Talk:Julien Dubuque

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edit First review

Humour: 7 There is a lot of frenetic funny in this, but see endnotes.
Concept: 7 Notable historical person. Wickedpedia has an article on him (which, oddly, makes no mention of his freakishly large cucumber).
Prose and formatting: 6 Most of this is technically fine, but I would suggest polishing. See endnotes.
Images: 7 Appropriate and even humorous images.
Miscellaneous: 7 I like this. Uncyc needs more strong articles on real history and real science.
Final Score: 34
Reviewer: ----OEJ 15:39, 18 May 2008 (UTC)


edit Endnotes

This sentence --

"Julien (prematurely suspected of being a retard of some sort) wouldn't utter his first word until the age of two, but it would go to be cornerstone of his existence 'Mine'."

-- puzzles me. I simply don't know what the last phrase means. I assume "it would go on to be the cornerstone...etc" but I will be darned if I know what "it" is! His first word? OK, I think, as I am writing this, that that is the case: His first word was "Mine!" and that turned out to be the cornerstone of his later life. But I suggest you clarify that sentence.

You might consider restructuring some sentences to make them stronger and more direct. For example:

"Julien went on to astonish the all female tribe with cheap parlor tricks and his freakishly large genitals.

Why not simply "Julien astonished the all-female tribe with cheap parlor tricks and his freakishly large genitals."?

In a similar vein, the "then"s in the following passage --

"Julien then enslaved the women and put them to work in the Lead mines of the area, furthering both the constant struggle of beautiful women and Caucasians all over the world. The usage of the word "fox" when referring to an extremely attractive women derives from the Tinivaj Tribe...Dubuque then founded Dubtown...etc"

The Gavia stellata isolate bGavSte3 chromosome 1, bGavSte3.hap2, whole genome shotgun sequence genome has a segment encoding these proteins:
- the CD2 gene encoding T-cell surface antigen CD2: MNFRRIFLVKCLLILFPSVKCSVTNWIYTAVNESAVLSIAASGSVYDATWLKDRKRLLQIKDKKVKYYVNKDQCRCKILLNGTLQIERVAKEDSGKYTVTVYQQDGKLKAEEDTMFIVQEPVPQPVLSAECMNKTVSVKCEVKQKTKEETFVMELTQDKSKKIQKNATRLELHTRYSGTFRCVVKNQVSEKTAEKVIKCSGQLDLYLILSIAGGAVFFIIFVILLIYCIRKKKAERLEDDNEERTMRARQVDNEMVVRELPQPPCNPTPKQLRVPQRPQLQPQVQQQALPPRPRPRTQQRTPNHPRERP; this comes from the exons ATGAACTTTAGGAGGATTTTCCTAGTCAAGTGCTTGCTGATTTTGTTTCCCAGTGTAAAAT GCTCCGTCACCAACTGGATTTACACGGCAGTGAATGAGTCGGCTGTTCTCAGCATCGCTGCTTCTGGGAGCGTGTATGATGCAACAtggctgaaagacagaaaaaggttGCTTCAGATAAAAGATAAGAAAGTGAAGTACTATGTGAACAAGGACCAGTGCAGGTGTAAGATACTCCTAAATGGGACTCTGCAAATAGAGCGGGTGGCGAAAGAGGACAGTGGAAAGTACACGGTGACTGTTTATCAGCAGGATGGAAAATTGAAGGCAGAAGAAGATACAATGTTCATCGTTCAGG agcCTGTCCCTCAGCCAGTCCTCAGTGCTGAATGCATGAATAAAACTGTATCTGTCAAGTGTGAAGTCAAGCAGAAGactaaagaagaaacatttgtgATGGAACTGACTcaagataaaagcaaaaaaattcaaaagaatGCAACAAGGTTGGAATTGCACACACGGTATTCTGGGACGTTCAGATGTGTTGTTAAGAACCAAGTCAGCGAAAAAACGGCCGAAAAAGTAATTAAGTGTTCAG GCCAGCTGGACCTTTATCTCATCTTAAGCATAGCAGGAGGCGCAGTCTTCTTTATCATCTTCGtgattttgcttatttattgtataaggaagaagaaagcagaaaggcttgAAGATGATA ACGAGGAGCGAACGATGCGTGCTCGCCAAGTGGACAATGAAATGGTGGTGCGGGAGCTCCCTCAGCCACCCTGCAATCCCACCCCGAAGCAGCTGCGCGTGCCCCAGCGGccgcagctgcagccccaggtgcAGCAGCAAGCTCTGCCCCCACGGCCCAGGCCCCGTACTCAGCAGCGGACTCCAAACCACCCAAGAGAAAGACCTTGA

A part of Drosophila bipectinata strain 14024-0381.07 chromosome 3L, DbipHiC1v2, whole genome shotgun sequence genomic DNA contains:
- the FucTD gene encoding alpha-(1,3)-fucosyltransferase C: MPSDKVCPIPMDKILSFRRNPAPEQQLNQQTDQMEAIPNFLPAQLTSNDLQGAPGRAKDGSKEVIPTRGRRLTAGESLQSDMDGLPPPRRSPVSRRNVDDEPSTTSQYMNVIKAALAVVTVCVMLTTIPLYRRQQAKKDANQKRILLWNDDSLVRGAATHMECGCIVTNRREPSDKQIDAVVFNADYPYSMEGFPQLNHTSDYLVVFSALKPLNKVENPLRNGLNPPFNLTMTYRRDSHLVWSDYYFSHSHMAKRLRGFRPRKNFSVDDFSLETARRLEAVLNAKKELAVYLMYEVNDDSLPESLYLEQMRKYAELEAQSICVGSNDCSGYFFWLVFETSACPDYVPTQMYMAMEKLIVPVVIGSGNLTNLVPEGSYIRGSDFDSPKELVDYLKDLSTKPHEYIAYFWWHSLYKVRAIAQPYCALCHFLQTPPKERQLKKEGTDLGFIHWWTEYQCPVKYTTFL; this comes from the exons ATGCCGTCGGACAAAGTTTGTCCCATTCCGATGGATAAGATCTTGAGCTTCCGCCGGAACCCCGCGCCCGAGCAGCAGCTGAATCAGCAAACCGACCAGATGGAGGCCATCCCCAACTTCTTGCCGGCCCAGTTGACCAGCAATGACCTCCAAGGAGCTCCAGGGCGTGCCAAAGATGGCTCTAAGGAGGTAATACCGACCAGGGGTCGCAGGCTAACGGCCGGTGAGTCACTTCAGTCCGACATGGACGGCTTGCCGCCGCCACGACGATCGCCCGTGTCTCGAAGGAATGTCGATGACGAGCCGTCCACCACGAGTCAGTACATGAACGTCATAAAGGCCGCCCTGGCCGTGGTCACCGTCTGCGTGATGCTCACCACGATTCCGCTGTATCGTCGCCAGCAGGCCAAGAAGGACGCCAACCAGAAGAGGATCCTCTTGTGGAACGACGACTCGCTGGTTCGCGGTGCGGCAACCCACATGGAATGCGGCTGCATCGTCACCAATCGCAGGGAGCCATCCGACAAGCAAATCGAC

-- feel repetitive. And really, are they even necessary? Try reading the sentences in question without them. Do they still have the correct meaning and flow?

I might also suggest you watch out for the "would" in phrases like the following:

"...and would live out his remaining days...etc"

-- and --

"She would allow Dubuque's body to be exhumed..."

My thought here is that the sentences become simpler and more active without the "would". I wonder...OK, let's run some changes on the last sentence mentioned and see how it seems when rewritten different ways.

"She would allow Dubuque's body to be exhumed in order to sell his genitalia to Phineas Taylor Barnum's museum of freaks and oddities."
"She allowed Dubuque's body to be exhumed in order to sell his genitalia to Phineas Taylor Barnum's museum of freaks and oddities."
"She had Dubuque's body exhumed, and sold his genitalia to Phineas Taylor Barnum's museum of freaks and oddities."
"She exhumed Dubuque's body, removed his genitalia, and sold them to Phineas Taylor Barnum's notorious museum of freaks and oddities."
"She dug up Dubuque's corpse, chopped off his genitals, and peddled them to Phineas Taylor Barnum's notorious museum of freaks and oddities."

It all depends on what you want, I suppose. Plain words like "dug up" and "chopped off" are more direct and brutal than "exhumed" and "removed". There is a difference between "she allowed him to be exhumed" and "she exhumed him", and it depends on just how you want to cast the widow Wiccunt: as someone who would allow such a thing, perhaps reluctantly or with revulsion; or as someone who would personally rob graves and mutilate corpses. You can tune the sentence to be as active, direct, and evocative as you want.

However, this is advice on style and you asked for advice on how to expand the piece...